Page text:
Wed. Nov 30th, 2022
Satellite view of hurricane over Atlantic Ocean.
enlarge / Hurricane Michael’s center passed near Cuba’s western tip Monday afternoon.

A tropical storm formed in the northern Caribbean Sea on Sunday. While few forecasting models predicted it would reach major hurricane status at the time, it seemed possible given that the storm was now moving away from the landmass of the Yucatan Peninsula and toward warmer waters in the southern Gulf of Mexico, where he will encounter a lower overall wind shear.

By late Monday morning, Michael had turned into a hurricane and forecasters at the National Hurricane Center now officially expect it to be a major Category 3 on Wednesday. That’s when Michael will make landfall along the northern Gulf Coast, probably over the Florida Panhandle. The biggest concerns for the Florida coast, especially an area between Destin and Apalachicola, are high winds and damaging storm surge. Significant effects will also occur in the interior, such as Tallahassee. Precipitation is a lesser threat due to the storm’s progressive movement north.

It’s rare, but certainly not unheard of for major hurricanes to hit the United States in October – after all, the season doesn’t end until November 30. By the middle of October, however, we are approaching the end of the season in terms of the greatest threat of hurricanes to make landfall.

Since 1851, when semi-accurate recording began, especially for landfall storms, a total of 15 major hurricanes have struck the United States. A major hurricane is defined as Category 3 or higher on the Saffir-Simpson scale, with sustained winds of 111 mph or greater. (The National Hurricane Center’s 11 a.m. ET forecast on Monday calls for 120 mph winds for Michael at landfall).

Another Wilma for Florida?

That Michael will be moving to Florida shouldn’t come as a big surprise. In October, the climatology of storms favors a northward turn –i.eInstead of moving west into Texas, storms in the Gulf of Mexico often bend north into Florida. That’s the result of top-level patterns starting to set off cold fronts across the Central Plains states and into Texas.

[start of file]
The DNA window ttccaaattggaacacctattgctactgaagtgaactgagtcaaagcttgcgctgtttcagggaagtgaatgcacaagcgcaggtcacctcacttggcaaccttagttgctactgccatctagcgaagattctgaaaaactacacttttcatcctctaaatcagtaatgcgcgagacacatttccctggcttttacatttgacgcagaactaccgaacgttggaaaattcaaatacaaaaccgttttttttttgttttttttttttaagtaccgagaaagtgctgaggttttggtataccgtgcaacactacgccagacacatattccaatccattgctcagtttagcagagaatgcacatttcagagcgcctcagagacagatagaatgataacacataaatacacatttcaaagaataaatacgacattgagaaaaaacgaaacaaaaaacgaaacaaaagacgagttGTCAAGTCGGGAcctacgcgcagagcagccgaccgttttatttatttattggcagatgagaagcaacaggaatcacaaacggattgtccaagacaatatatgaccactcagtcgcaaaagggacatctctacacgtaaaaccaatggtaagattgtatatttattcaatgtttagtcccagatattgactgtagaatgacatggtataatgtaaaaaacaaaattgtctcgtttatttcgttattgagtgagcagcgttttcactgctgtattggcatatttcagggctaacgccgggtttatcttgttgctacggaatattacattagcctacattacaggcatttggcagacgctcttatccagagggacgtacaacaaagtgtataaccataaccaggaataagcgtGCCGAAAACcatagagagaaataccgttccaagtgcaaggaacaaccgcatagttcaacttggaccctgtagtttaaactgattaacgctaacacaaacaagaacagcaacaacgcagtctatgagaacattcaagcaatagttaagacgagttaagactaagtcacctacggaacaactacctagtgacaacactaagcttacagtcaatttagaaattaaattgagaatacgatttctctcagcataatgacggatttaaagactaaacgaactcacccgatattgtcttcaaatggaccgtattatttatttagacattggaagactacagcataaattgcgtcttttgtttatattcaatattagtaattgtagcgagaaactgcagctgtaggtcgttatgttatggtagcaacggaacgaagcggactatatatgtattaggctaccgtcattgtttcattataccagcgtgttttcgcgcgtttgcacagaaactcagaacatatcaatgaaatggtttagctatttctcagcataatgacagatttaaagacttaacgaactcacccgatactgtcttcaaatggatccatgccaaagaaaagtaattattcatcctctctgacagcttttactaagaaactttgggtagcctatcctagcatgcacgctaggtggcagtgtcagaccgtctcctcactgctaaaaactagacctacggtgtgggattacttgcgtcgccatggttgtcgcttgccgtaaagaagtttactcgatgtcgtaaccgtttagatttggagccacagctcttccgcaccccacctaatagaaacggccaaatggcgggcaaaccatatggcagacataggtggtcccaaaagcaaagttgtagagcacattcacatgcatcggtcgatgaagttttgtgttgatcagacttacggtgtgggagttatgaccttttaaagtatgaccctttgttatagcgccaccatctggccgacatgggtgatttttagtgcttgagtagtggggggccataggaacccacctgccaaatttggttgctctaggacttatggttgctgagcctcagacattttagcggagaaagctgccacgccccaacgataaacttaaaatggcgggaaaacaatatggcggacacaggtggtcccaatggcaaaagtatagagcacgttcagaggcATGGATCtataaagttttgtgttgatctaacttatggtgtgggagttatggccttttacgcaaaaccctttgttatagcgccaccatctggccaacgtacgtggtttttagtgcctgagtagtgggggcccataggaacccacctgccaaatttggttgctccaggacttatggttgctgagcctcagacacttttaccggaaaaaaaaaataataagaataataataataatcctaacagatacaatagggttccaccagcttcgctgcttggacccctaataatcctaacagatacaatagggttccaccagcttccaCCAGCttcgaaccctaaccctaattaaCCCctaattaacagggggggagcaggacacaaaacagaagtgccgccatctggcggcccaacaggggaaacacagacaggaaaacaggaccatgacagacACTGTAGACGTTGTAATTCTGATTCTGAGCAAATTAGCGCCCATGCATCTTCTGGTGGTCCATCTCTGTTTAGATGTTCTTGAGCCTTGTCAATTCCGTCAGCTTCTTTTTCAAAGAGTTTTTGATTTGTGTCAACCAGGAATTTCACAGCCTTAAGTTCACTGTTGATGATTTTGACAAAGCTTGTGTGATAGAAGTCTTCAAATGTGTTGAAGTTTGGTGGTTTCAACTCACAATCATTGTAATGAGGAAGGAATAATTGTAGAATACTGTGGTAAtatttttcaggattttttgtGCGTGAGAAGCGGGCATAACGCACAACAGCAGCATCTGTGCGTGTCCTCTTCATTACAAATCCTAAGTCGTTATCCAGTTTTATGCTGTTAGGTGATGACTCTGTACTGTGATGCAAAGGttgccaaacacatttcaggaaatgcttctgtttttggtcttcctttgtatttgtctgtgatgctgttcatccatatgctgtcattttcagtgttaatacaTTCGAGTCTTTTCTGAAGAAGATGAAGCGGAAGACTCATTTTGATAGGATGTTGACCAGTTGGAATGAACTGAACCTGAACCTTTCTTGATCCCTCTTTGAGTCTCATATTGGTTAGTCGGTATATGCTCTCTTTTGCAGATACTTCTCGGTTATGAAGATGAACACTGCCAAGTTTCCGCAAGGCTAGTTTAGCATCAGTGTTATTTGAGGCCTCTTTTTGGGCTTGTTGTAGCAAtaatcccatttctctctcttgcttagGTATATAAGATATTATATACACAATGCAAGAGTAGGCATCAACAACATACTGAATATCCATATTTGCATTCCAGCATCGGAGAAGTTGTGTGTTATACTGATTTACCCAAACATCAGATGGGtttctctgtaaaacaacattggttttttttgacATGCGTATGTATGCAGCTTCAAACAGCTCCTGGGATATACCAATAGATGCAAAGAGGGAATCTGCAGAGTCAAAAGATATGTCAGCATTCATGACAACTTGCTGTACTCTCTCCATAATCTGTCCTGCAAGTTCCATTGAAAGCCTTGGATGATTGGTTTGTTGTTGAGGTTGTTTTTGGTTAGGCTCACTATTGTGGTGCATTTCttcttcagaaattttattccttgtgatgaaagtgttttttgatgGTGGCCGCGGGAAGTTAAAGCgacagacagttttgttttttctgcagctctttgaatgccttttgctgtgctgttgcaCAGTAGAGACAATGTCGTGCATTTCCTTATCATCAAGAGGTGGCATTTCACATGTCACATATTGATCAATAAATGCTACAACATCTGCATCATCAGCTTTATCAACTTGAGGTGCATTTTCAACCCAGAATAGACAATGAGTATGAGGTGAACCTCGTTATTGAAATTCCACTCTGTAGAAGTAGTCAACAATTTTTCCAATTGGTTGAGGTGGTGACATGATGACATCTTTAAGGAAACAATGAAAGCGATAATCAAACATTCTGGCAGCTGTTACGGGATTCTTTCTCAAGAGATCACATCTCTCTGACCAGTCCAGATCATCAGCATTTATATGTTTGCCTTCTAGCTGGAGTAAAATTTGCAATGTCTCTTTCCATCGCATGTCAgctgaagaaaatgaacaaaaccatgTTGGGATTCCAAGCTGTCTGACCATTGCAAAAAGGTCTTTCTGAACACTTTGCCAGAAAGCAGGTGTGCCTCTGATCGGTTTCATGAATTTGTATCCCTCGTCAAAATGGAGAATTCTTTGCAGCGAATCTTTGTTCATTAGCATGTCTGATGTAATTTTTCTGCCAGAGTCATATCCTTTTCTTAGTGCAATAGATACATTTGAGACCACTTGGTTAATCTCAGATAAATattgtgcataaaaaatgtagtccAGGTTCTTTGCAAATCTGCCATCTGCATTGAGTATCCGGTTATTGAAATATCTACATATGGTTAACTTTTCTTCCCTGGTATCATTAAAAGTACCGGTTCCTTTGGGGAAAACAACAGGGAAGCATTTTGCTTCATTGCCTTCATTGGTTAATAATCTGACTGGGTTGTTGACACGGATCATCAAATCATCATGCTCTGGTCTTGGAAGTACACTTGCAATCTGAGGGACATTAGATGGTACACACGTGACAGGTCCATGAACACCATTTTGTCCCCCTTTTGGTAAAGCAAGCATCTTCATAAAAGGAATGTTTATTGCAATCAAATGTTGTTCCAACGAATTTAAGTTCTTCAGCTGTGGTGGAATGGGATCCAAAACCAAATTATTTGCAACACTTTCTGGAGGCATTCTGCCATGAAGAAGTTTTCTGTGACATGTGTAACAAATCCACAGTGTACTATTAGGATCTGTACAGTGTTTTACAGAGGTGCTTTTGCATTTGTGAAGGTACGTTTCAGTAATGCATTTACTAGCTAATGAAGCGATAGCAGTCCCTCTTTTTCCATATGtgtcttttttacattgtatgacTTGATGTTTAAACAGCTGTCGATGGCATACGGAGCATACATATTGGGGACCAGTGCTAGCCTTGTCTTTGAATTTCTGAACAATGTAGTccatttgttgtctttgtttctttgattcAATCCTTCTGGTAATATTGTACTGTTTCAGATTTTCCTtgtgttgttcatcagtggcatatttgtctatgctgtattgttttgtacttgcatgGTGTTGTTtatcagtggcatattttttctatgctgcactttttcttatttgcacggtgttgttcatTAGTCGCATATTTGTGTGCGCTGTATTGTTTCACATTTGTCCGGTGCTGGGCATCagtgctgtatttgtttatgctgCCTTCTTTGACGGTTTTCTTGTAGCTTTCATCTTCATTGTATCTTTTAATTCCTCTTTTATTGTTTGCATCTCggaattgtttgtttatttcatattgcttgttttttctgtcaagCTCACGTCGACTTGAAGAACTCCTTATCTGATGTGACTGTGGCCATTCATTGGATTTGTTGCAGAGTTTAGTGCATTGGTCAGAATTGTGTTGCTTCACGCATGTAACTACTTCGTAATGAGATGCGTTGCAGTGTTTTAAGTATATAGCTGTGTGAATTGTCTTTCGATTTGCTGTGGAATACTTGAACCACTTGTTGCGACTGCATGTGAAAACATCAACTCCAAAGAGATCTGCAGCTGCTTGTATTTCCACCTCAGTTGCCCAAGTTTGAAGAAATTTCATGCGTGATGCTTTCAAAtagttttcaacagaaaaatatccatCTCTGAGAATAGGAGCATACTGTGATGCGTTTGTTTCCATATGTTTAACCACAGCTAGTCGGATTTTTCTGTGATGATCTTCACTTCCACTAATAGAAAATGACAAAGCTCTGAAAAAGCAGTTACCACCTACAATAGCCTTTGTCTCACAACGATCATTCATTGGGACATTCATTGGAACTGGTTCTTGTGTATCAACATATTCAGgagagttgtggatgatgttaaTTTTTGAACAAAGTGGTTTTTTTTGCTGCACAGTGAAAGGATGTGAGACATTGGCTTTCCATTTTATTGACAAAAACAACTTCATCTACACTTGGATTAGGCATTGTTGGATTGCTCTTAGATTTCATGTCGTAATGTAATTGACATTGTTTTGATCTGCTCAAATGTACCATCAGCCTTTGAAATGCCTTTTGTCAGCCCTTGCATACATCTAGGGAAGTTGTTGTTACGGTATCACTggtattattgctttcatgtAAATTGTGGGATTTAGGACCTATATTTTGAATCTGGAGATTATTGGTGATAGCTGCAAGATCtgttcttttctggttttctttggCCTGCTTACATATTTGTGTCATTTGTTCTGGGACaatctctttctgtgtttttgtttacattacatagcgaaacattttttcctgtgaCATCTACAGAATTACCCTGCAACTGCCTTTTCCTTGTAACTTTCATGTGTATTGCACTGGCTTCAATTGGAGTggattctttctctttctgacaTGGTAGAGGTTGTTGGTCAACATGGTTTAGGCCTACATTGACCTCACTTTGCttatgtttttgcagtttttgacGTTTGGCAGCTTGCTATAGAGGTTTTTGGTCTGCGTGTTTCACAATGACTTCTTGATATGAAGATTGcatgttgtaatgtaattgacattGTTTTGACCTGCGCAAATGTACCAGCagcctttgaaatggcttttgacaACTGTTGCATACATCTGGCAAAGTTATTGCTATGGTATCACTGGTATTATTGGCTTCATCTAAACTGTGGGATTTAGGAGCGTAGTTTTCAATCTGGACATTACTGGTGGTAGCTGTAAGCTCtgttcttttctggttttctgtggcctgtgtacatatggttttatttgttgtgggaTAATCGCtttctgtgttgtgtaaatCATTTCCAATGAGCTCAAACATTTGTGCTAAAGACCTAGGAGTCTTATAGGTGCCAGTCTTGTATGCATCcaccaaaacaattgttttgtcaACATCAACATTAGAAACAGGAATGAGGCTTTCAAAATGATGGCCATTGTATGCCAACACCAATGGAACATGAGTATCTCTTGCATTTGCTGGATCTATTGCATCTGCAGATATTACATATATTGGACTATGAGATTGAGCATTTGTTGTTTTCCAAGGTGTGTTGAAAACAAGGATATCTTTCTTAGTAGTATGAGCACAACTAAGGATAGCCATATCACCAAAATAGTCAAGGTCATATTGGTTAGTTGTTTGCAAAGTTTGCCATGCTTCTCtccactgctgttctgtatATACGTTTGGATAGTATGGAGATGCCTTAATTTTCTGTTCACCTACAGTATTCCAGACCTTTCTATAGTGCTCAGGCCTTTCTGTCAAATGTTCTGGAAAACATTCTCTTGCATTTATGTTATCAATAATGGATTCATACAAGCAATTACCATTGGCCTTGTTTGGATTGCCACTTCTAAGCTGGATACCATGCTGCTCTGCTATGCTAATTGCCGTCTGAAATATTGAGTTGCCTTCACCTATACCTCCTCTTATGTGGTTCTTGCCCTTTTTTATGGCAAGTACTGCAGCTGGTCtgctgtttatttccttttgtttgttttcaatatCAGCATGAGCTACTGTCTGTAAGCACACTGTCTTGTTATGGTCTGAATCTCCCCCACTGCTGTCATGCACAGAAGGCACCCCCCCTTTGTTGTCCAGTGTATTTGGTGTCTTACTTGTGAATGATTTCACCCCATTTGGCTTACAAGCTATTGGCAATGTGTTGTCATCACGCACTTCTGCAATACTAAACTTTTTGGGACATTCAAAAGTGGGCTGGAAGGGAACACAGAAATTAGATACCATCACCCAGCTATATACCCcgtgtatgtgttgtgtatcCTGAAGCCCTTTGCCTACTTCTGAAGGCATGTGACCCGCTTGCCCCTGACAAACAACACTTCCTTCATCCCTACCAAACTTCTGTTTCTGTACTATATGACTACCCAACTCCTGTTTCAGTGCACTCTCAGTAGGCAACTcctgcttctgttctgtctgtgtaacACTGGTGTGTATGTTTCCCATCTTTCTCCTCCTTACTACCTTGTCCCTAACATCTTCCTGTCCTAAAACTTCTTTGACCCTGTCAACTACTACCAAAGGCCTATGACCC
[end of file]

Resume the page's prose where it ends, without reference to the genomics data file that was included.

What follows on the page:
According to Colorado State University hurricane scientist Phil Klotzbach, of the 15 major hurricanes to hit the United States since October 1851, 10 of them hit Florida. The most recent was Hurricane Wilma during the incredibly active 2005 season.

12z European model forecast for the position of Hurricane Michael on Wednesday at 2 p.m. ET.
enlarge / 12z European model forecast for the position of Hurricane Michael on Wednesday at 2 p.m. ET.

Weather Bello

Forecasters also measure hurricane intensity by central pressure, with lower pressures indicating tighter circulation, better organization and more powerful storm. Wilma was a super-intense hurricane in the northwestern Caribbean Sea in October 2005. The central pressure of just 882 millibars set the record for the lowest central pressure of an Atlantic hurricane on record. Fortunately, Wilma weakened before making landfall on October 24 at Cape Romano, Florida, about 275 miles south of Tampa. Wilma had gusts of 120 mph, with a center pressure of 950 mb.

That’s close to what we can probably expect from Michael at landfall. The latest, 12z operational run of the European model shows Michael reaching a central pressure of 943.8 MB shortly after noon Wednesday, before making landfall along the Florida coast. Wilma remains the eighth costliest hurricane to hit the United States, with damage estimated at $27.4 billion. Needless to say, Michael should be taken seriously.

By akfire1

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